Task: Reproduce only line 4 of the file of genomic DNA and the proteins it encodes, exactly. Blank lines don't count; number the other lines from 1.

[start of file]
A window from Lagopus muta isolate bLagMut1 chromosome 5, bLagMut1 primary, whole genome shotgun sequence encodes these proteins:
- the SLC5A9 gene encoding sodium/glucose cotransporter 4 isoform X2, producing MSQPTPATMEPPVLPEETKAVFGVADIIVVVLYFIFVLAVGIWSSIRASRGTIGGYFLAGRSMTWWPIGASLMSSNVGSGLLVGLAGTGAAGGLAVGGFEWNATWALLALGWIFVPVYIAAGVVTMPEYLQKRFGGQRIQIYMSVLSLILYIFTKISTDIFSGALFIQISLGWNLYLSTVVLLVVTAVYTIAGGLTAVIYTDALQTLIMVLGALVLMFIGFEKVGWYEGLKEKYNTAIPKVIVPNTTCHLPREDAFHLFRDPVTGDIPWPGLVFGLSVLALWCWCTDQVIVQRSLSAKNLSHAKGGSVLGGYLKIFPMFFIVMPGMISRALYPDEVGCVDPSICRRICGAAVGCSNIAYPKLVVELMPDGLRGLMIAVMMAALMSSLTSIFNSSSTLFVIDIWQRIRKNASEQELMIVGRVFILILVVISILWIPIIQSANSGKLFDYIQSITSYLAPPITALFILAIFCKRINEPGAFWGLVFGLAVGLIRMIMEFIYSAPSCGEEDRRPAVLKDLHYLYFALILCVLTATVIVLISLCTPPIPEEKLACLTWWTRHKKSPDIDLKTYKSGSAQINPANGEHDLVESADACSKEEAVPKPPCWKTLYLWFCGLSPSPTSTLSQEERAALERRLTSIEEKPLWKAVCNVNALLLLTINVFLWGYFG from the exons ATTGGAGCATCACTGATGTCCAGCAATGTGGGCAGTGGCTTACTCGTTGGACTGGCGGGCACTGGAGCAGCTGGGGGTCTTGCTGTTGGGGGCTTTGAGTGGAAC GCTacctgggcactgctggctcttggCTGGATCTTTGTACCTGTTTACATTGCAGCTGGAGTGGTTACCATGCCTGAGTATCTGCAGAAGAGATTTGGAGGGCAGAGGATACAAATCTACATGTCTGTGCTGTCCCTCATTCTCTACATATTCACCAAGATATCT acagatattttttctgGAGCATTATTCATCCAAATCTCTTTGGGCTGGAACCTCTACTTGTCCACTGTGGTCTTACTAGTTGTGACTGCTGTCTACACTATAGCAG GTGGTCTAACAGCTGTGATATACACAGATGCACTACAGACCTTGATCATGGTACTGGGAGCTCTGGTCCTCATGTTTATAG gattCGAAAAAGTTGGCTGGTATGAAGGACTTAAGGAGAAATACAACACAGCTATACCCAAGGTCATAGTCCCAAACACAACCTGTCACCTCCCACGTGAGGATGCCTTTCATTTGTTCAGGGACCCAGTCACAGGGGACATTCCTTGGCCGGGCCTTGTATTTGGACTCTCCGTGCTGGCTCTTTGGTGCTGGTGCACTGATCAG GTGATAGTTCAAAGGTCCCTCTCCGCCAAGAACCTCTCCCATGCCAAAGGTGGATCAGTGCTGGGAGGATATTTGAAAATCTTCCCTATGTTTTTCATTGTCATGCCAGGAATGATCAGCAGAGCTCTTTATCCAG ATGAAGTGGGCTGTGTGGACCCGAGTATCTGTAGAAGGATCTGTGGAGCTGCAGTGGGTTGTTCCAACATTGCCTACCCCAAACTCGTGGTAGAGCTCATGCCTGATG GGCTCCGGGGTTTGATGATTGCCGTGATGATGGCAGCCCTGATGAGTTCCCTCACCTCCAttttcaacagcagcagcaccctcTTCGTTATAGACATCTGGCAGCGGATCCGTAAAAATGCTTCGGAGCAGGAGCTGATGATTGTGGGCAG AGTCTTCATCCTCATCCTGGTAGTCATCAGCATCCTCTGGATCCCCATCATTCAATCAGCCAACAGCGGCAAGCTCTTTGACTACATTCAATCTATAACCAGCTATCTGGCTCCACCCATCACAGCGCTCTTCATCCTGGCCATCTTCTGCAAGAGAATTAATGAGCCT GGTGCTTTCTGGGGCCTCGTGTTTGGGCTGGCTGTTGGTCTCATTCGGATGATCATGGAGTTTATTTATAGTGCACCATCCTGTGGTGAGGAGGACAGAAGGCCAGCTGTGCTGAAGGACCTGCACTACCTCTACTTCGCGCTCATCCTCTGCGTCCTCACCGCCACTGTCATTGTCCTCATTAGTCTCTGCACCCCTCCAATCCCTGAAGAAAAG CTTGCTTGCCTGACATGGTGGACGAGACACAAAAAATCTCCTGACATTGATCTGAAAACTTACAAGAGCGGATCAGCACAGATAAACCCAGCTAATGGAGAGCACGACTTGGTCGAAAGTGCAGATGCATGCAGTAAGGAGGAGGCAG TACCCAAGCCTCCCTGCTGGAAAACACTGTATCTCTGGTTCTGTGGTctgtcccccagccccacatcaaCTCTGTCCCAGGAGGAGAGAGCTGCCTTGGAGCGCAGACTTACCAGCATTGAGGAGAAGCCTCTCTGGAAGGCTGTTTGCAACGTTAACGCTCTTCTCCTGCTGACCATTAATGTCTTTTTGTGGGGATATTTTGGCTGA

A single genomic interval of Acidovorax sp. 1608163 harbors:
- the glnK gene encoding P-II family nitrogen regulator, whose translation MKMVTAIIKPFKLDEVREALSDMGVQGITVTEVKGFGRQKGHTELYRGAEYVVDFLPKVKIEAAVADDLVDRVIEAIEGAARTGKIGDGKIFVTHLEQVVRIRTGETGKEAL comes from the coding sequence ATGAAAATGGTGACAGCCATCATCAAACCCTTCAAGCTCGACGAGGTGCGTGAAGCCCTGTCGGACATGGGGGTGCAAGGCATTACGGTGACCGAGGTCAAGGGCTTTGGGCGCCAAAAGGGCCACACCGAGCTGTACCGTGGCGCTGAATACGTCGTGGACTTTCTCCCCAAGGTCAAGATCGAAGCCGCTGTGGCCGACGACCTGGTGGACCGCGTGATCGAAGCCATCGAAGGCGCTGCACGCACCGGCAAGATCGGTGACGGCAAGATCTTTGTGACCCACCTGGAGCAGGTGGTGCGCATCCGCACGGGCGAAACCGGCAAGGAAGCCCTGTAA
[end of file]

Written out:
- the glnK gene encoding P-II family nitrogen regulator, whose translation MKMVTAIIKPFKLDEVREALSDMGVQGITVTEVKGFGRQKGHTELYRGAEYVVDFLPKVKIEAAVADDLVDRVIEAIEGAARTGKIGDGKIFVTHLEQVVRIRTGETGKEAL comes from the coding sequence ATGAAAATGGTGACAGCCATCATCAAACCCTTCAAGCTCGACGAGGTGCGTGAAGCCCTGTCGGACATGGGGGTGCAAGGCATTACGGTGACCGAGGTCAAGGGCTTTGGGCGCCAAAAGGGCCACACCGAGCTGTACCGTGGCGCTGAATACGTCGTGGACTTTCTCCCCAAGGTCAAGATCGAAGCCGCTGTGGCCGACGACCTGGTGGACCGCGTGATCGAAGCCATCGAAGGCGCTGCACGCACCGGCAAGATCGGTGACGGCAAGATCTTTGTGACCCACCTGGAGCAGGTGGTGCGCATCCGCACGGGCGAAACCGGCAAGGAAGCCCTGTAA